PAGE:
31 October 2010


I've just been doing a little bit of veneer sawing on the bandsaw...nothing too strenuous, around 125mm of English oak with a new 3tpi blade. I only needed six leaves and they came off without a problem.

I then took off the new blade, and replaced it with the slightly older one (for more general work) but when I adjusted it I found it to be slightly catching on the insert plate, so without thinking I put my right hand under the table to try to adjust it.

The only slight problem, of no real significance, is that the blade was still running...

...and the leakage makes a nasty red mess all over the floor.

So what's in your first aid box?..there's precious little in mine!

29 October 2010

Two and two?

A couple of months ago, I was a bit glum, in fact glum was only a moderate indicator of just how truly glum I was. Sums, as you may gather are not my forte (although it has to be admitted I was rather better at them a few years ago) but the recent SDSR (Strategic Defence Services Review) announced by Cameron's new duffgov.com last week has meant that there's going to be drastic cuts in manpower across all three armed services and the MOD in general, where 25,000 posts will have to be shed over the next couple of years.

The upshot of all this drama is that there's going to be a Voluntary Early Release Scheme (VERS) for individuals who would like to get out early (provided the package offered is not financially detrimental) and guess what?..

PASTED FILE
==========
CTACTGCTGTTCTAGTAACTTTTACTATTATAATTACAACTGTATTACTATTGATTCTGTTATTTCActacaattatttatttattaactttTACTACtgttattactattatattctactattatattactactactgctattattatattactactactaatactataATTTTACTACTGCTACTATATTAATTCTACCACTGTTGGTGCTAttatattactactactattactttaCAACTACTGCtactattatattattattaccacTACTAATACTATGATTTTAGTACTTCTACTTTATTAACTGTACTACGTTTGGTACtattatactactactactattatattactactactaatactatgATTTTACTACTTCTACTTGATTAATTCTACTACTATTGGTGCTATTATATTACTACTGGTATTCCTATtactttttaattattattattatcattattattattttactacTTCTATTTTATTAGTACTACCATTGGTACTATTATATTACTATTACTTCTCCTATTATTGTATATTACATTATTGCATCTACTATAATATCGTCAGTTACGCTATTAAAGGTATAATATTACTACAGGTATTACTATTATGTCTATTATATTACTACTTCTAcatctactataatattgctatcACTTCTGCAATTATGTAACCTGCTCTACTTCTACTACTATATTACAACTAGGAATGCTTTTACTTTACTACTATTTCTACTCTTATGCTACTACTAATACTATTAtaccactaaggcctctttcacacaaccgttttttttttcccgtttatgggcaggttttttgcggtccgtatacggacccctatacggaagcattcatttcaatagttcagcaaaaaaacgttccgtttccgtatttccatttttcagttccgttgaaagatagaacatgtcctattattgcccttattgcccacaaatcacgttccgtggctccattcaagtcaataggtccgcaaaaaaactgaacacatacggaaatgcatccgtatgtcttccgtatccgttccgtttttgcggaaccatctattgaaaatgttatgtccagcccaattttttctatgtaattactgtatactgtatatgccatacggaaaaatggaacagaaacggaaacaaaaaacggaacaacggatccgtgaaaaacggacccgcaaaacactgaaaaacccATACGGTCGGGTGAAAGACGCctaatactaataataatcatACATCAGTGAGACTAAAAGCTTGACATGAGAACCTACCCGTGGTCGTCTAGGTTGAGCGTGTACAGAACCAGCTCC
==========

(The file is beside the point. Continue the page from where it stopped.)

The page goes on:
...that's me!!

The exact wording of the text runs as follows:

"The Defence Board and the Secretary of State have endorsed plans for a Department-wide Voluntary Early Release Scheme (VERS) to be launched in April 2011."

but what they didn't say in this press release was that applicants, if successful, would be released as soon as possible. Now as I've said, I don't do sums very well these days, but even someone of my limited mathematical ability can put two and two together...hopefully the answer ought to four.

Watch this space though...

24 October 2010

Timber trawl

It's good when a plan starts to come together. As part of my recent cunning scheme to restock the depleted timber racks in the 'shop, I decided to take the car out for the day and have a little drive round to various cabinet makers in the area, to try and see what off-cuts of hardwood I could get hold of.

Surprisingly...quite a lot! I ended up with a car load of maple, brown ash and English oak, plus some other assorted bits and pieces, no great sizes, but useful for the sort of work I like doing.

I simply did a bit of Googleisationing for the first six names that came out of a search, armed myself with a copy of F&C, punched the post codes into Janie the SatNav and hit the road. I found one maker though who looked very promising, but unfortunately there was no-one at home when I called, so I left the copy of F&C (containing one of my articles) and a note with some contact details. Hopefully there'll be a 'phone call or email made shortly...

It's also late October, which means that it's Secret Santa time once again on UKWorkshop. Avid readers of these inept ramblings will have realised long ago that for anyone to find out what I'm up to would be a tad more embarrassing than having your latest nuclear sub run aground...